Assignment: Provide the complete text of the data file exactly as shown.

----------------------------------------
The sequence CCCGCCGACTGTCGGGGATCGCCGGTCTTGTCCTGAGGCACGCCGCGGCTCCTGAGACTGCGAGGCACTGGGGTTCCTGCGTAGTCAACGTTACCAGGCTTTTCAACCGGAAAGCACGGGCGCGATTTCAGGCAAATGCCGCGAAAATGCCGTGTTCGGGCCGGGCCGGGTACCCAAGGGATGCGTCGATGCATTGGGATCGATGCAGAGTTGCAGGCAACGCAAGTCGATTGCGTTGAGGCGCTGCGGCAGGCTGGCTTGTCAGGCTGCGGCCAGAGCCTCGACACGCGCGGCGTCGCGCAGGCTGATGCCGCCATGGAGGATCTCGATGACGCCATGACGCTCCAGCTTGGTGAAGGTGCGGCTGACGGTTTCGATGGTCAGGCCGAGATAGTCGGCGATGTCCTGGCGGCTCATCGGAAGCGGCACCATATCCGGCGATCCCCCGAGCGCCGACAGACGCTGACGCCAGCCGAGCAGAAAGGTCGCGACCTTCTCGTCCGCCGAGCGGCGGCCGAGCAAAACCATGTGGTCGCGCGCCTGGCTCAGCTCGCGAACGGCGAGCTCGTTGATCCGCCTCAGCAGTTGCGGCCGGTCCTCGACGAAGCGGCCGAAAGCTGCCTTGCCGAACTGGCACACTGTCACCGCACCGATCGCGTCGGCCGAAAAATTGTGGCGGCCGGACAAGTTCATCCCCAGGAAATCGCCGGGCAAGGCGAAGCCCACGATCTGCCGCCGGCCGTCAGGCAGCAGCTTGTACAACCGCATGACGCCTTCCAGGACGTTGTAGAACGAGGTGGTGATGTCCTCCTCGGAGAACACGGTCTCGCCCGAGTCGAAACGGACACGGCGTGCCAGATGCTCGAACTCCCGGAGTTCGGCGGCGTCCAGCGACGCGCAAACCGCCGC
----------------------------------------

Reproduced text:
The sequence CCCGCCGACTGTCGGGGATCGCCGGTCTTGTCCTGAGGCACGCCGCGGCTCCTGAGACTGCGAGGCACTGGGGTTCCTGCGTAGTCAACGTTACCAGGCTTTTCAACCGGAAAGCACGGGCGCGATTTCAGGCAAATGCCGCGAAAATGCCGTGTTCGGGCCGGGCCGGGTACCCAAGGGATGCGTCGATGCATTGGGATCGATGCAGAGTTGCAGGCAACGCAAGTCGATTGCGTTGAGGCGCTGCGGCAGGCTGGCTTGTCAGGCTGCGGCCAGAGCCTCGACACGCGCGGCGTCGCGCAGGCTGATGCCGCCATGGAGGATCTCGATGACGCCATGACGCTCCAGCTTGGTGAAGGTGCGGCTGACGGTTTCGATGGTCAGGCCGAGATAGTCGGCGATGTCCTGGCGGCTCATCGGAAGCGGCACCATATCCGGCGATCCCCCGAGCGCCGACAGACGCTGACGCCAGCCGAGCAGAAAGGTCGCGACCTTCTCGTCCGCCGAGCGGCGGCCGAGCAAAACCATGTGGTCGCGCGCCTGGCTCAGCTCGCGAACGGCGAGCTCGTTGATCCGCCTCAGCAGTTGCGGCCGGTCCTCGACGAAGCGGCCGAAAGCTGCCTTGCCGAACTGGCACACTGTCACCGCACCGATCGCGTCGGCCGAAAAATTGTGGCGGCCGGACAAGTTCATCCCCAGGAAATCGCCGGGCAAGGCGAAGCCCACGATCTGCCGCCGGCCGTCAGGCAGCAGCTTGTACAACCGCATGACGCCTTCCAGGACGTTGTAGAACGAGGTGGTGATGTCCTCCTCGGAGAACACGGTCTCGCCCGAGTCGAAACGGACACGGCGTGCCAGATGCTCGAACTCCCGGAGTTCGGCGGCGTCCAGCGACGCGCAAACCGCCGC